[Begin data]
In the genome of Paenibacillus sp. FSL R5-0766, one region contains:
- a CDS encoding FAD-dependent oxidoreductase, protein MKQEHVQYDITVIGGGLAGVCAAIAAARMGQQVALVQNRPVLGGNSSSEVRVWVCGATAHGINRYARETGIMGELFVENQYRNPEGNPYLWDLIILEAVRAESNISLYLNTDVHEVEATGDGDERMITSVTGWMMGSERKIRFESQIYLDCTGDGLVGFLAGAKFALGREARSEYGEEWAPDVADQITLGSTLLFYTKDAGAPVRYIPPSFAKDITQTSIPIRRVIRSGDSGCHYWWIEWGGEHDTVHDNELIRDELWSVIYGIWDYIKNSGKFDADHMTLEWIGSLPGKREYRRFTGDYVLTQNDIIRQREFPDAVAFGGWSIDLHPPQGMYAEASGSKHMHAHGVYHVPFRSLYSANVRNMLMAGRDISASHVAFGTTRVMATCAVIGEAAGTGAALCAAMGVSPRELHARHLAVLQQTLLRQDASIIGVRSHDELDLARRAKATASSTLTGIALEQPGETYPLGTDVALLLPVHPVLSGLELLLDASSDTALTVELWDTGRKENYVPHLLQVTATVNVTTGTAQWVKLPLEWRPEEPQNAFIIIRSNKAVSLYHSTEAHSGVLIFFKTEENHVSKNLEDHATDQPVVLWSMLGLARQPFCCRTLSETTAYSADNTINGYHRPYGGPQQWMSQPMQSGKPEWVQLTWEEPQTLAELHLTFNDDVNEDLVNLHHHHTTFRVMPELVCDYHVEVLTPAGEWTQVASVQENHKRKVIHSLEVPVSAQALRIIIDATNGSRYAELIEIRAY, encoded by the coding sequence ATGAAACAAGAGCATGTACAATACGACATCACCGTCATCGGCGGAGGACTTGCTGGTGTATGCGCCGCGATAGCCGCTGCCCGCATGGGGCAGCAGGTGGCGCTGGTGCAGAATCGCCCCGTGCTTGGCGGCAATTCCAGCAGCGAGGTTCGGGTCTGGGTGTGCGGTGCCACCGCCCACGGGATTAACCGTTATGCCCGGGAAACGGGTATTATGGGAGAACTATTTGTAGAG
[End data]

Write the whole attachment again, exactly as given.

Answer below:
In the genome of Paenibacillus sp. FSL R5-0766, one region contains:
- a CDS encoding FAD-dependent oxidoreductase, protein MKQEHVQYDITVIGGGLAGVCAAIAAARMGQQVALVQNRPVLGGNSSSEVRVWVCGATAHGINRYARETGIMGELFVENQYRNPEGNPYLWDLIILEAVRAESNISLYLNTDVHEVEATGDGDERMITSVTGWMMGSERKIRFESQIYLDCTGDGLVGFLAGAKFALGREARSEYGEEWAPDVADQITLGSTLLFYTKDAGAPVRYIPPSFAKDITQTSIPIRRVIRSGDSGCHYWWIEWGGEHDTVHDNELIRDELWSVIYGIWDYIKNSGKFDADHMTLEWIGSLPGKREYRRFTGDYVLTQNDIIRQREFPDAVAFGGWSIDLHPPQGMYAEASGSKHMHAHGVYHVPFRSLYSANVRNMLMAGRDISASHVAFGTTRVMATCAVIGEAAGTGAALCAAMGVSPRELHARHLAVLQQTLLRQDASIIGVRSHDELDLARRAKATASSTLTGIALEQPGETYPLGTDVALLLPVHPVLSGLELLLDASSDTALTVELWDTGRKENYVPHLLQVTATVNVTTGTAQWVKLPLEWRPEEPQNAFIIIRSNKAVSLYHSTEAHSGVLIFFKTEENHVSKNLEDHATDQPVVLWSMLGLARQPFCCRTLSETTAYSADNTINGYHRPYGGPQQWMSQPMQSGKPEWVQLTWEEPQTLAELHLTFNDDVNEDLVNLHHHHTTFRVMPELVCDYHVEVLTPAGEWTQVASVQENHKRKVIHSLEVPVSAQALRIIIDATNGSRYAELIEIRAY, encoded by the coding sequence ATGAAACAAGAGCATGTACAATACGACATCACCGTCATCGGCGGAGGACTTGCTGGTGTATGCGCCGCGATAGCCGCTGCCCGCATGGGGCAGCAGGTGGCGCTGGTGCAGAATCGCCCCGTGCTTGGCGGCAATTCCAGCAGCGAGGTTCGGGTCTGGGTGTGCGGTGCCACCGCCCACGGGATTAACCGTTATGCCCGGGAAACGGGTATTATGGGAGAACTATTTGTAGAG